One of the main differences between humans and the rest of the animals on Earth has been our ability to use tools. It’s through tools that we were able to gather more food to feed our growing brains, which inspired us to make even more impressive tools to the point that today we are building running robots.
Initially, it was having a thumb that enabled us to use tools, but that necessity is not really a necessity anymore. In fact, hands may not be needed at all.
Giacomo Bernardi, a University of California at Santa Cruz professor of ecology and evolutionary biology recorded an orange-dotted tuskfish using a tool in the coral reefs of Palau, an island near the Philippines. While there have been pictures of fish using tools before, most recently in July, this is the first video of the process.
“What the movie shows is very interesting,” Bernardi was quoted as saying in a press release. “The animal excavates sand to get the shell out, then swims for a long time to find an appropriate area where it can crack the shell. It requires a lot of forward thinking, because there are a number of steps involved. For a fish, it’s a pretty big deal.”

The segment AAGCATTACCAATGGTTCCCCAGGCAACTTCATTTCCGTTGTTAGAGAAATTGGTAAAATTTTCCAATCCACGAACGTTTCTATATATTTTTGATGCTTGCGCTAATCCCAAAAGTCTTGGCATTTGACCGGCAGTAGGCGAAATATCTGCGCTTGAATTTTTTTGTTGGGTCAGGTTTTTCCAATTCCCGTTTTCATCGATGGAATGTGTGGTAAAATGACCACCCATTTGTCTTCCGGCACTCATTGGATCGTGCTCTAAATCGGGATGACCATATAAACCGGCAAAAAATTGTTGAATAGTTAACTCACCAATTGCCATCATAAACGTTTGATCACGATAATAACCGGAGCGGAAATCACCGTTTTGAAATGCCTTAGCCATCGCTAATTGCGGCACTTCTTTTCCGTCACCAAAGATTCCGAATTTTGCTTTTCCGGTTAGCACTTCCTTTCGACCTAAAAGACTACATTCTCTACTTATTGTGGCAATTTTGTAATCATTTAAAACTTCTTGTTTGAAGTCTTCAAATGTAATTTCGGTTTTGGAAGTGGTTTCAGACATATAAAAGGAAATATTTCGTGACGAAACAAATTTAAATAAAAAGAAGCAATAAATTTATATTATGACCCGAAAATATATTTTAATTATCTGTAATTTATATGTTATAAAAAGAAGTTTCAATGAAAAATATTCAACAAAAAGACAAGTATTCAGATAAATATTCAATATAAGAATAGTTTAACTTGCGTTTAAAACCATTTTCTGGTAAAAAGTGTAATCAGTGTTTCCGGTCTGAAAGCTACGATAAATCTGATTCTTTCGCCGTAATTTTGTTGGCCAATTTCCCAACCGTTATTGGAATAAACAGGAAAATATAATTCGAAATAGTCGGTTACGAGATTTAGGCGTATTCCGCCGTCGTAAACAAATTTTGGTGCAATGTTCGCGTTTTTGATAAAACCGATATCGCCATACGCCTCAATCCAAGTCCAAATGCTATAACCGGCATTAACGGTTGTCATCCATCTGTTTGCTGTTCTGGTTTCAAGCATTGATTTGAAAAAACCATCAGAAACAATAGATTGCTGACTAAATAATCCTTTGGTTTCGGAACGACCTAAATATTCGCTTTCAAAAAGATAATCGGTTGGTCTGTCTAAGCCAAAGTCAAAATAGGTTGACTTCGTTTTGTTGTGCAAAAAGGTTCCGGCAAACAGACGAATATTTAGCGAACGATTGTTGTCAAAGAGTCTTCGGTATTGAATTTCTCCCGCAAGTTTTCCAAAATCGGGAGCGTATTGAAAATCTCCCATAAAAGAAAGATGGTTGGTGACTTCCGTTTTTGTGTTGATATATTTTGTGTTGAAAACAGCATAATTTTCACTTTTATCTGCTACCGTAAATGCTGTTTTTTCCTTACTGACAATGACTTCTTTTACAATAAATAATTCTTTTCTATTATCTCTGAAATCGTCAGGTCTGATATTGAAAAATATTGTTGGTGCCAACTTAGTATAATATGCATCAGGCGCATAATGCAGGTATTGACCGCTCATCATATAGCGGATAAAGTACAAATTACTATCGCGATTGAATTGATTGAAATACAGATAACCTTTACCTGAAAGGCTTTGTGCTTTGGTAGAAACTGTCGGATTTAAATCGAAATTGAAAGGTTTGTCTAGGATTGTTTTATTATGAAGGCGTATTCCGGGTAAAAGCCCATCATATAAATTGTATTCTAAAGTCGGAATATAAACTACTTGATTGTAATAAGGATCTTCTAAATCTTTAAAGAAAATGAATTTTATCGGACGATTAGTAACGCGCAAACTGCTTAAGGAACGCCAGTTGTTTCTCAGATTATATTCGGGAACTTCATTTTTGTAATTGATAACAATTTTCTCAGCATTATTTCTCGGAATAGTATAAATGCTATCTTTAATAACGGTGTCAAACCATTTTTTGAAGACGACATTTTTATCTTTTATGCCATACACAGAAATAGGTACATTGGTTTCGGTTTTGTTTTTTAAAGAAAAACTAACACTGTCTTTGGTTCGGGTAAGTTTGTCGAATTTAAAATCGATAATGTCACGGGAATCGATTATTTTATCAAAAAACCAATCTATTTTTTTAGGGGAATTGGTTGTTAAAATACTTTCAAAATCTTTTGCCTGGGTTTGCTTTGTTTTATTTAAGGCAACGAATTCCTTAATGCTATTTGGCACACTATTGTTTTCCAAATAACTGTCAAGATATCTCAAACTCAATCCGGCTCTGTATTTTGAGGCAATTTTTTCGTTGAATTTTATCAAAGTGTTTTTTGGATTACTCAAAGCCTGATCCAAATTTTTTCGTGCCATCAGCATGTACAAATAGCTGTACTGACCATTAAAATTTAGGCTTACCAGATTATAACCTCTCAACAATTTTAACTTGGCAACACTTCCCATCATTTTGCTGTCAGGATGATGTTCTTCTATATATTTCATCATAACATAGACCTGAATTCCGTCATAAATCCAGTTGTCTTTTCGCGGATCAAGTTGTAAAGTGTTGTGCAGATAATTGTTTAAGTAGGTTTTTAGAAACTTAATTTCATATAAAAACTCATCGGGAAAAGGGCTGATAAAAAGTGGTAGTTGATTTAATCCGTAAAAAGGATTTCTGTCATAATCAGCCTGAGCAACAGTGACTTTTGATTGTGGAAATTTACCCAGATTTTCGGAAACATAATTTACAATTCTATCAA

Whether this means that fish are smarter than we give them credit for remains to be seen, but there is the question as to whether this is a recent development for fish. The behavior has only been documented a few times before in wrasses (of which the tuskfish is), a type of fish that is carnivorous, and it’s not as if fish are widely observed underwater. Bernardi does speculate that this could be a deep-seated behavior in wrasses, but happens so quickly that it’s never been spotted before. He had been following the fish in the video for a while, and the uncut verison is over 20 minutes long. Each use of a rock didn’t take very long.
Regardless, ever since Jane Goodwell showed tool usages by chimpanzees, several different animals have been witnessed and studied using tools. Rooks are especially known for their tool skills, and this isn’t the first time a sea creature has been spotted using items. Octopi are known to collect coconut shells to put together shelter.
As such, it obvious that tool use isn’t what makes humans special. Fish don’t even have hands and they can do it. But using tools is a complex processes, involving forward thought and planning. It could be that what we know about the fish brains and intelligence levels are wrong. This is the frontier of tool use, it’ll be interesting to see where it goes.
Source: Discovery News